Short Acting Beta Agonists (SABA)

so short-acting beta agonist

bronchodilator mule ating the the beta

receptors on the bronchioles smooth

muscle and they have a very quick onset

and because of that they're considered

the first-line treatment for patients

with asthma symptoms and there's about

five short-acting beta agonists you may

expect to see on the exam albuterol is

really the drug of choice for patients

who are wheezing it's the fastest and

the most effective beta-2 agonist Laval

butyl has less cardiac side effects than

albuterol so if you have a patient whose

heart rate has increased more than 20

beats per minute may be a good choice

and the other three per bureau meta

precht eronel and racemic epinephrine

those are just here for completions sake

you probably want to see them on the

exam but you may so the key points I

want you to remember regarding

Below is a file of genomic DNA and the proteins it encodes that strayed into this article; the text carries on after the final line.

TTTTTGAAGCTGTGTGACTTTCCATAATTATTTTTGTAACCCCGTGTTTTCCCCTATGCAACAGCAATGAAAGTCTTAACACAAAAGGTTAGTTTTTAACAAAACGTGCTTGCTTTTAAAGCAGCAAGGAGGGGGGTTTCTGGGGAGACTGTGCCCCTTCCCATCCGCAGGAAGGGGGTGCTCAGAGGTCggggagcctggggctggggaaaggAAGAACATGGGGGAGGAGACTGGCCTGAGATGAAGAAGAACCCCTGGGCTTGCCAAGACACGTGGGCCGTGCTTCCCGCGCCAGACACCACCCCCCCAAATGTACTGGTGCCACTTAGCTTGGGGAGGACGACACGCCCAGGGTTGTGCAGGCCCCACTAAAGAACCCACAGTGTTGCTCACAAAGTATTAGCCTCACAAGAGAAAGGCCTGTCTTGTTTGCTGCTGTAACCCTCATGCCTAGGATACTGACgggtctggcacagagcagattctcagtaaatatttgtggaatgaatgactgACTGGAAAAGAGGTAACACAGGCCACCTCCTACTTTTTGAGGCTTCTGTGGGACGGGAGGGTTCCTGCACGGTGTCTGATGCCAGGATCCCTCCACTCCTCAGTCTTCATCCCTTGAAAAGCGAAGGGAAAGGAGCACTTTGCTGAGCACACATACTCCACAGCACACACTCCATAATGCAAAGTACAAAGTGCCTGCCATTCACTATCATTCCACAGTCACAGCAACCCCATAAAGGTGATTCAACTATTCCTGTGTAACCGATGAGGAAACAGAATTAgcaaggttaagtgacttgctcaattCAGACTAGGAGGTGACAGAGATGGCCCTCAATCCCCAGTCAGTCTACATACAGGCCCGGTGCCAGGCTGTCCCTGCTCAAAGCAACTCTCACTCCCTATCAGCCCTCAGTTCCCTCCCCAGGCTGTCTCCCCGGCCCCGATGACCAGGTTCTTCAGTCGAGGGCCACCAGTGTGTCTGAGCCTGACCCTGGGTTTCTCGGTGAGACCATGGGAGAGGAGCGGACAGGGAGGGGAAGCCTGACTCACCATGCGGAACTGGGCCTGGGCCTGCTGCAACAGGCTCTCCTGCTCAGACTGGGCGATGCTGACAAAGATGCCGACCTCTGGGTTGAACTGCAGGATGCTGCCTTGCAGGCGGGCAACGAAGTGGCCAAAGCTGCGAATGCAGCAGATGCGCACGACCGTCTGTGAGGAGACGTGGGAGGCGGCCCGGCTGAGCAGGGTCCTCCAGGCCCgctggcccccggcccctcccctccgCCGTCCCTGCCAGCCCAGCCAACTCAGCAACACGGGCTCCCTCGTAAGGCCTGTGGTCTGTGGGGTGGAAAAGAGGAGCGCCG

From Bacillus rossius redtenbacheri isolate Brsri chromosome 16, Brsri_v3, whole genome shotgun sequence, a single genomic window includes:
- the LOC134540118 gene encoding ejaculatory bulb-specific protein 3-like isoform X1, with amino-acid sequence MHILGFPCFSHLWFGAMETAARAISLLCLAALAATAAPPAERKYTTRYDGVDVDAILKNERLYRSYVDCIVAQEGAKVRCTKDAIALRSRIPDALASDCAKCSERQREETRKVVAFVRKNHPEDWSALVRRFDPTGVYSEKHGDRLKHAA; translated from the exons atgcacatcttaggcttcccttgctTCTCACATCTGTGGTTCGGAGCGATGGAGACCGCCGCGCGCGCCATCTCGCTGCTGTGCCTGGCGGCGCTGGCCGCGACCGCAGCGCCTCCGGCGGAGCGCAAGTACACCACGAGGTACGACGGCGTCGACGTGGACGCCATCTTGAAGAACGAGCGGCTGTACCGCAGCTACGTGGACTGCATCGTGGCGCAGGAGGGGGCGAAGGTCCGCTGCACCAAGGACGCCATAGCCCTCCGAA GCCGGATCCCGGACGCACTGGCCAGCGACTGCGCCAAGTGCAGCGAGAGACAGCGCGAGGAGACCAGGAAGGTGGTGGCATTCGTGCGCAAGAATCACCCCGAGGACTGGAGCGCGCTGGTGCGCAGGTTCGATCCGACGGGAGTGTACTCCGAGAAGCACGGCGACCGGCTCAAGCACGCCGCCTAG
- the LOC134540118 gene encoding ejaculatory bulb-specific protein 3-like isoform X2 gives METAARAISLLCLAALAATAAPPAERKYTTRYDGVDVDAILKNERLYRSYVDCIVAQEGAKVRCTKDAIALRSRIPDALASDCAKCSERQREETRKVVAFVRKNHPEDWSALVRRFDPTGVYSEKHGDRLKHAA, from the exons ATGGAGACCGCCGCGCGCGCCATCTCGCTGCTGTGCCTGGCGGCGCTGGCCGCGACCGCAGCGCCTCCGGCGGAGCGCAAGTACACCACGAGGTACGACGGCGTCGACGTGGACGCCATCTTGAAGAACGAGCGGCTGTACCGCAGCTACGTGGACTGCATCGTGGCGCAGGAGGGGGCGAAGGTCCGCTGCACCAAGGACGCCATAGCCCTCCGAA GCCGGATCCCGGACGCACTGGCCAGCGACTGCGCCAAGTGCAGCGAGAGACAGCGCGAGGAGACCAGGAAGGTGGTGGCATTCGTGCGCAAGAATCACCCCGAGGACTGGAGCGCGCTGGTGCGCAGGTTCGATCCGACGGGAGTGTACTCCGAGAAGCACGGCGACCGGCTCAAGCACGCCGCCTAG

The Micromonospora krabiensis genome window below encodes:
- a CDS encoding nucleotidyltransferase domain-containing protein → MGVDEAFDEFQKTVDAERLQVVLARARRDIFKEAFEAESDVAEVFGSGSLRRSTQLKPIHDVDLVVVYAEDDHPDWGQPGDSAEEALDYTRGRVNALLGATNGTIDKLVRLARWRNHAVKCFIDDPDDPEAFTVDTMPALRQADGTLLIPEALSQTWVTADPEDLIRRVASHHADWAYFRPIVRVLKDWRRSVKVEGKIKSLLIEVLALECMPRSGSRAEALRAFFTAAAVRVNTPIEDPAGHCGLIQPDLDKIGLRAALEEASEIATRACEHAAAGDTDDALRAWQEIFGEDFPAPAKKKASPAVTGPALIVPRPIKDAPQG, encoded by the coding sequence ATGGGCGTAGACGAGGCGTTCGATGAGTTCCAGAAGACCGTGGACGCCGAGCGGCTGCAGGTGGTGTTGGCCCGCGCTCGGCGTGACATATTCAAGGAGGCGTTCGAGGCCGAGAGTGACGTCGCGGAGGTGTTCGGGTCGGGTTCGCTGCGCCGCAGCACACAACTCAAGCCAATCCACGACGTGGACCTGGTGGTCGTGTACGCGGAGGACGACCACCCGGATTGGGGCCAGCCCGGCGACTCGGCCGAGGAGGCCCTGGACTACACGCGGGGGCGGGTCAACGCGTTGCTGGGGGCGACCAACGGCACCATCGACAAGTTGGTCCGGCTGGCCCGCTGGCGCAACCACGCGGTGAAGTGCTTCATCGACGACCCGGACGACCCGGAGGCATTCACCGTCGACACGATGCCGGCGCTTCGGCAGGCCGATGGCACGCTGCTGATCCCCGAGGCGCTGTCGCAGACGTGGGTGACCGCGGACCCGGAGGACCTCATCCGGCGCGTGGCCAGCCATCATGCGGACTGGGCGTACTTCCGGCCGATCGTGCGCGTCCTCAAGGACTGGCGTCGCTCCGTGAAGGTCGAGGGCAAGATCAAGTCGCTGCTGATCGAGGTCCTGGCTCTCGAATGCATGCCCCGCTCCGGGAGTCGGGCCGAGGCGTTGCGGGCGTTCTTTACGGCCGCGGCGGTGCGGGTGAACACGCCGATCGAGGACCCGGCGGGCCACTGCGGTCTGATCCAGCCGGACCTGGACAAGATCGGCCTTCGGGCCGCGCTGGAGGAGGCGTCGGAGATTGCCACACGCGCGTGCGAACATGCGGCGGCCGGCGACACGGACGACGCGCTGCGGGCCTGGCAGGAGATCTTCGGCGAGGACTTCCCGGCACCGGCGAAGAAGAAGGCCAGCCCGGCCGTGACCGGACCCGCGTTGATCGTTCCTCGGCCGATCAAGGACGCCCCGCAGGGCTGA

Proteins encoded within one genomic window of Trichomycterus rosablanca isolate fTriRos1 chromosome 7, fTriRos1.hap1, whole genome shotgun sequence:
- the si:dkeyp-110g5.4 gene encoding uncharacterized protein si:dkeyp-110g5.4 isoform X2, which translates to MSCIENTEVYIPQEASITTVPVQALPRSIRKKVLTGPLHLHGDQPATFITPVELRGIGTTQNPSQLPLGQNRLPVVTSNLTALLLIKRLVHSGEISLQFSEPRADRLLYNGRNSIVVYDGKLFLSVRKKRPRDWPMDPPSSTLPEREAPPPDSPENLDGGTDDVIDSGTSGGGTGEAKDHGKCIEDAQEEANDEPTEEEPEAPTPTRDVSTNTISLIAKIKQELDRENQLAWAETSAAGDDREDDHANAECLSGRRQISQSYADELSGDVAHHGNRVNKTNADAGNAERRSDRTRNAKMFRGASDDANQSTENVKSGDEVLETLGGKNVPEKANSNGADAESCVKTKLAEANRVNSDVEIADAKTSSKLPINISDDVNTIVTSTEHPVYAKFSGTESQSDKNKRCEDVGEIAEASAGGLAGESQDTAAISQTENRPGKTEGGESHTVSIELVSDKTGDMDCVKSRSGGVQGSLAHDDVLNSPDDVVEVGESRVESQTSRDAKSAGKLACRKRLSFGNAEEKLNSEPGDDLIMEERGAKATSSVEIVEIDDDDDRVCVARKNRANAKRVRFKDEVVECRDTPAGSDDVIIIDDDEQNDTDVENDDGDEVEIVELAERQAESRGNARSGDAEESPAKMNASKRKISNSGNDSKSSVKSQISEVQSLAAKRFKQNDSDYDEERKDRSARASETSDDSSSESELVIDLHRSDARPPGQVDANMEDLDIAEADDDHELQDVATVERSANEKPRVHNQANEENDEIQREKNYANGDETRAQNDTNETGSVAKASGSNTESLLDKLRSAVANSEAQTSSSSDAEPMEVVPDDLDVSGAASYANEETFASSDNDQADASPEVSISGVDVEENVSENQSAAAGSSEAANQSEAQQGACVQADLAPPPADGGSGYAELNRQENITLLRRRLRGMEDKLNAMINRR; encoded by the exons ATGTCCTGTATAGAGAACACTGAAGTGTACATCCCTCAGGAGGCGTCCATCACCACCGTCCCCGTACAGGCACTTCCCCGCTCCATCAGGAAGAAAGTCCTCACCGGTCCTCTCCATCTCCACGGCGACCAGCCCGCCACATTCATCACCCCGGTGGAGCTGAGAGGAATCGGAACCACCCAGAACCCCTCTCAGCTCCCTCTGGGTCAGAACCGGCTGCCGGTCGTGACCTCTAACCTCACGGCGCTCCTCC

short-acting beta agonists are that

number one you should prescribed these

first any time a patient on the exam is

showing acute asthma symptoms or there's

evidence that they're having an asthma

attack secondly if the patient's heart

rate increases while taking any of these

beta agonists then you should change to

a different drug within the same class

such as level butor all which is known

to have less cardiac side effects or you

can decrease the dosage so long as it

still remains therapeutic so don't go

too low with the dosage the third thing

to keep in mind is to not combine

short-acting beta agonists

together so you don't want to combine

albuterol with Laval butyl or medicate

eronel with racemic epinephrine that's

never a good idea and that will lose you

points on the exam for sure and finally

on the exam you can mix short-acting

beta agonists with anticholinergics such

as if trevean bromide